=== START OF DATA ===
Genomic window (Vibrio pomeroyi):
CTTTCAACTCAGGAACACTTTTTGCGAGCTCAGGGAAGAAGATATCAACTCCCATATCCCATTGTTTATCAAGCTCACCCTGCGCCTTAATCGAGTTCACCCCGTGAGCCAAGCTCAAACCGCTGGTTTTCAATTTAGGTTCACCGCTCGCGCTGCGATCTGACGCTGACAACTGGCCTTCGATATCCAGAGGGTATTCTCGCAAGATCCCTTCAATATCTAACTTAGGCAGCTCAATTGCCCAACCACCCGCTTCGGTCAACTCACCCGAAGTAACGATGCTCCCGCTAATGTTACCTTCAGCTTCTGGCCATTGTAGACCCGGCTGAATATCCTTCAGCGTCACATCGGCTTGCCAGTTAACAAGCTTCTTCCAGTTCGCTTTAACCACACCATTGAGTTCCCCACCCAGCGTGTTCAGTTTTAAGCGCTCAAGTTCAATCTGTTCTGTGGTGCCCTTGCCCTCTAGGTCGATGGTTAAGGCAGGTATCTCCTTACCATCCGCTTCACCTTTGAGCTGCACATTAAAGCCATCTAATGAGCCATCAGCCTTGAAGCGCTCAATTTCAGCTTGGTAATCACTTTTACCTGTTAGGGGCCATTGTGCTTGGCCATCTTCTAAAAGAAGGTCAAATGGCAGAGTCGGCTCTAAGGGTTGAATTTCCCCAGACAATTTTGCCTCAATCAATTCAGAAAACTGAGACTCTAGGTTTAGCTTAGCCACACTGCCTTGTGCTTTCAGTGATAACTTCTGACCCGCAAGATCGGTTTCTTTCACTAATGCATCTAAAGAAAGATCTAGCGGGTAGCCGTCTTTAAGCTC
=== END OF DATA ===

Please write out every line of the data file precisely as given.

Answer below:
Genomic window (Vibrio pomeroyi):
CTTTCAACTCAGGAACACTTTTTGCGAGCTCAGGGAAGAAGATATCAACTCCCATATCCCATTGTTTATCAAGCTCACCCTGCGCCTTAATCGAGTTCACCCCGTGAGCCAAGCTCAAACCGCTGGTTTTCAATTTAGGTTCACCGCTCGCGCTGCGATCTGACGCTGACAACTGGCCTTCGATATCCAGAGGGTATTCTCGCAAGATCCCTTCAATATCTAACTTAGGCAGCTCAATTGCCCAACCACCCGCTTCGGTCAACTCACCCGAAGTAACGATGCTCCCGCTAATGTTACCTTCAGCTTCTGGCCATTGTAGACCCGGCTGAATATCCTTCAGCGTCACATCGGCTTGCCAGTTAACAAGCTTCTTCCAGTTCGCTTTAACCACACCATTGAGTTCCCCACCCAGCGTGTTCAGTTTTAAGCGCTCAAGTTCAATCTGTTCTGTGGTGCCCTTGCCCTCTAGGTCGATGGTTAAGGCAGGTATCTCCTTACCATCCGCTTCACCTTTGAGCTGCACATTAAAGCCATCTAATGAGCCATCAGCCTTGAAGCGCTCAATTTCAGCTTGGTAATCACTTTTACCTGTTAGGGGCCATTGTGCTTGGCCATCTTCTAAAAGAAGGTCAAATGGCAGAGTCGGCTCTAAGGGTTGAATTTCCCCAGACAATTTTGCCTCAATCAATTCAGAAAACTGAGACTCTAGGTTTAGCTTAGCCACACTGCCTTGTGCTTTCAGTGATAACTTCTGACCCGCAAGATCGGTTTCTTTCACTAATGCATCTAAAGAAAGATCTAGCGGGTAGCCGTCTTTAAGCTC